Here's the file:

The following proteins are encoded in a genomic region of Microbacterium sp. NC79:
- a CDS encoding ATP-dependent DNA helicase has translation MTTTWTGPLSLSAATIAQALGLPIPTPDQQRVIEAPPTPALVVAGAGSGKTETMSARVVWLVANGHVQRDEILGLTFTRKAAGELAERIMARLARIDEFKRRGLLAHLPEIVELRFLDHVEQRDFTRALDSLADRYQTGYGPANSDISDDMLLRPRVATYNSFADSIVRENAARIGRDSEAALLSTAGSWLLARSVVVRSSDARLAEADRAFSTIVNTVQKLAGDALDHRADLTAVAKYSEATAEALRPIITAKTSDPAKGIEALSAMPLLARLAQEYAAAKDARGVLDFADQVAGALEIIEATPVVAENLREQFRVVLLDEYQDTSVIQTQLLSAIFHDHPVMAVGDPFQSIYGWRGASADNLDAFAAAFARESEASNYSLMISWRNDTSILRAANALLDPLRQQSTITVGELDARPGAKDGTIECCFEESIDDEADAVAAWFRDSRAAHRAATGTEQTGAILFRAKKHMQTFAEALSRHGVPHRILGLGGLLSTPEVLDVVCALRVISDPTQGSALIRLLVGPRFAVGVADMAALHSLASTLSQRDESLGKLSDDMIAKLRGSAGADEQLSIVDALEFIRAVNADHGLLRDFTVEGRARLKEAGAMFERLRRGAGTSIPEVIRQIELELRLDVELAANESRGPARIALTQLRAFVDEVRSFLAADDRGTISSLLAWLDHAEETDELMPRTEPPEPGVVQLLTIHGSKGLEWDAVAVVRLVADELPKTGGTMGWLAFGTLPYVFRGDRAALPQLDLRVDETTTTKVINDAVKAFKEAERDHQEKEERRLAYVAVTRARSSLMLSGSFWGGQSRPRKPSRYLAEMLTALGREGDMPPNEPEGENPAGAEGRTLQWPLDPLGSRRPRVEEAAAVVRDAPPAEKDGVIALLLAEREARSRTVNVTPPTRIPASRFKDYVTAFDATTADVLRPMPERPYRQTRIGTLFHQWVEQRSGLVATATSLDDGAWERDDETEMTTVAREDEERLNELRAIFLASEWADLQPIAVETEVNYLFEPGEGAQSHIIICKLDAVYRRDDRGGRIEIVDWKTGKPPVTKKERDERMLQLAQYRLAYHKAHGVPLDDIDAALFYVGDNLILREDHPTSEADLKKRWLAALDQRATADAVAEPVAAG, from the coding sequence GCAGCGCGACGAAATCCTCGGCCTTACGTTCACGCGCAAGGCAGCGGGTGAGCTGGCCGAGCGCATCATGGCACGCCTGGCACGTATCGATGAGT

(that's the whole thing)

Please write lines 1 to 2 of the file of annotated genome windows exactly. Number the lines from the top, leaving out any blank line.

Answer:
The following proteins are encoded in a genomic region of Microbacterium sp. NC79:
- a CDS encoding ATP-dependent DNA helicase has translation MTTTWTGPLSLSAATIAQALGLPIPTPDQQRVIEAPPTPALVVAGAGSGKTETMSARVVWLVANGHVQRDEILGLTFTRKAAGELAERIMARLARIDEFKRRGLLAHLPEIVELRFLDHVEQRDFTRALDSLADRYQTGYGPANSDISDDMLLRPRVATYNSFADSIVRENAARIGRDSEAALLSTAGSWLLARSVVVRSSDARLAEADRAFSTIVNTVQKLAGDALDHRADLTAVAKYSEATAEALRPIITAKTSDPAKGIEALSAMPLLARLAQEYAAAKDARGVLDFADQVAGALEIIEATPVVAENLREQFRVVLLDEYQDTSVIQTQLLSAIFHDHPVMAVGDPFQSIYGWRGASADNLDAFAAAFARESEASNYSLMISWRNDTSILRAANALLDPLRQQSTITVGELDARPGAKDGTIECCFEESIDDEADAVAAWFRDSRAAHRAATGTEQTGAILFRAKKHMQTFAEALSRHGVPHRILGLGGLLSTPEVLDVVCALRVISDPTQGSALIRLLVGPRFAVGVADMAALHSLASTLSQRDESLGKLSDDMIAKLRGSAGADEQLSIVDALEFIRAVNADHGLLRDFTVEGRARLKEAGAMFERLRRGAGTSIPEVIRQIELELRLDVELAANESRGPARIALTQLRAFVDEVRSFLAADDRGTISSLLAWLDHAEETDELMPRTEPPEPGVVQLLTIHGSKGLEWDAVAVVRLVADELPKTGGTMGWLAFGTLPYVFRGDRAALPQLDLRVDETTTTKVINDAVKAFKEAERDHQEKEERRLAYVAVTRARSSLMLSGSFWGGQSRPRKPSRYLAEMLTALGREGDMPPNEPEGENPAGAEGRTLQWPLDPLGSRRPRVEEAAAVVRDAPPAEKDGVIALLLAEREARSRTVNVTPPTRIPASRFKDYVTAFDATTADVLRPMPERPYRQTRIGTLFHQWVEQRSGLVATATSLDDGAWERDDETEMTTVAREDEERLNELRAIFLASEWADLQPIAVETEVNYLFEPGEGAQSHIIICKLDAVYRRDDRGGRIEIVDWKTGKPPVTKKERDERMLQLAQYRLAYHKAHGVPLDDIDAALFYVGDNLILREDHPTSEADLKKRWLAALDQRATADAVAEPVAAG, from the coding sequence GCAGCGCGACGAAATCCTCGGCCTTACGTTCACGCGCAAGGCAGCGGGTGAGCTGGCCGAGCGCATCATGGCACGCCTGGCACGTATCGATGAGT